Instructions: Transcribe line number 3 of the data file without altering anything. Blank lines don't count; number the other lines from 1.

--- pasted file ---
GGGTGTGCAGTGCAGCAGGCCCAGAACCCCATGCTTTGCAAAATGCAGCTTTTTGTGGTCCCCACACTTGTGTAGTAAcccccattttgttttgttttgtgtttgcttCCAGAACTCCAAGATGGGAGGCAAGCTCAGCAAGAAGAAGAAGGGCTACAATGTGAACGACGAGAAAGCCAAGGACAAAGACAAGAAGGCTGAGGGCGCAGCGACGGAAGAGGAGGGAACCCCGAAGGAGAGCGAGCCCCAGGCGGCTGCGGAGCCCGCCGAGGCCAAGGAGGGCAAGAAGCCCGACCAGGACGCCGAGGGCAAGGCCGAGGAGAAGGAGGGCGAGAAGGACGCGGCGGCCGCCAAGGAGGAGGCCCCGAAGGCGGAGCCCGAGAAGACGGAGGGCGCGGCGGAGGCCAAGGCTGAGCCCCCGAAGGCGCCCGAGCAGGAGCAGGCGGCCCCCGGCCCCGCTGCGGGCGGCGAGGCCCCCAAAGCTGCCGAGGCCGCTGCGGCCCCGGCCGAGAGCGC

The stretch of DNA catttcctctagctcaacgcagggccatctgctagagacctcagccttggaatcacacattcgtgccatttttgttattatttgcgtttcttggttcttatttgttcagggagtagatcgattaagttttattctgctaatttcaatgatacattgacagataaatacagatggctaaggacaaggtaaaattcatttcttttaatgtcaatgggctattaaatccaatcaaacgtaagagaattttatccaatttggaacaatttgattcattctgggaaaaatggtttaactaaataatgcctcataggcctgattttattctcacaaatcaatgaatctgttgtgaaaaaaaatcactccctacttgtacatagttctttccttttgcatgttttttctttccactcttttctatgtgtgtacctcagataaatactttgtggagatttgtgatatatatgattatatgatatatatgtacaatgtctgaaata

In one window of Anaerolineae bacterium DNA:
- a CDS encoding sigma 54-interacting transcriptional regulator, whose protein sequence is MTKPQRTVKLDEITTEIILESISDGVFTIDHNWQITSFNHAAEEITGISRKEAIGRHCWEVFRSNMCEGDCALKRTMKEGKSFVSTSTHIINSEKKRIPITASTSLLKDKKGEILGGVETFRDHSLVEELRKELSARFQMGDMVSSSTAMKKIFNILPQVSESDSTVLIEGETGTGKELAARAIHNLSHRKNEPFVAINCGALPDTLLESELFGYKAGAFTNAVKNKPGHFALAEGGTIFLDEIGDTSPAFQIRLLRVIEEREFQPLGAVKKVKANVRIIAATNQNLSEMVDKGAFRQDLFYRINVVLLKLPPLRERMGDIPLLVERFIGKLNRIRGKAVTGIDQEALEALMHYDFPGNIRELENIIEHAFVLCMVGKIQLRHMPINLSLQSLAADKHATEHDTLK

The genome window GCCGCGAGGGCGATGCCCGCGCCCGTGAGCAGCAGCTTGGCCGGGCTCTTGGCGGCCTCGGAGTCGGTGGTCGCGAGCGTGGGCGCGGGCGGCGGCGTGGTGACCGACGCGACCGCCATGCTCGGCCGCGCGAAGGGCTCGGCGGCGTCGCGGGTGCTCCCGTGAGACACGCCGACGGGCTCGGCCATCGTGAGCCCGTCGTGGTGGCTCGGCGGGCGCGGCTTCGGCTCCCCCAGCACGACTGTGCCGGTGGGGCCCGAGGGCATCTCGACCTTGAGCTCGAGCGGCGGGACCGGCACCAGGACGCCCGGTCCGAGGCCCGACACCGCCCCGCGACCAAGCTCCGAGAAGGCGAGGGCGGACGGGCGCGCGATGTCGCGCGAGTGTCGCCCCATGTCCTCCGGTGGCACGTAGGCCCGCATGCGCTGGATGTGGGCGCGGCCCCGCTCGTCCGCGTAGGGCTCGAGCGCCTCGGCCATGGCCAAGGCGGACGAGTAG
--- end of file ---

In one window of Anaerolineae bacterium DNA: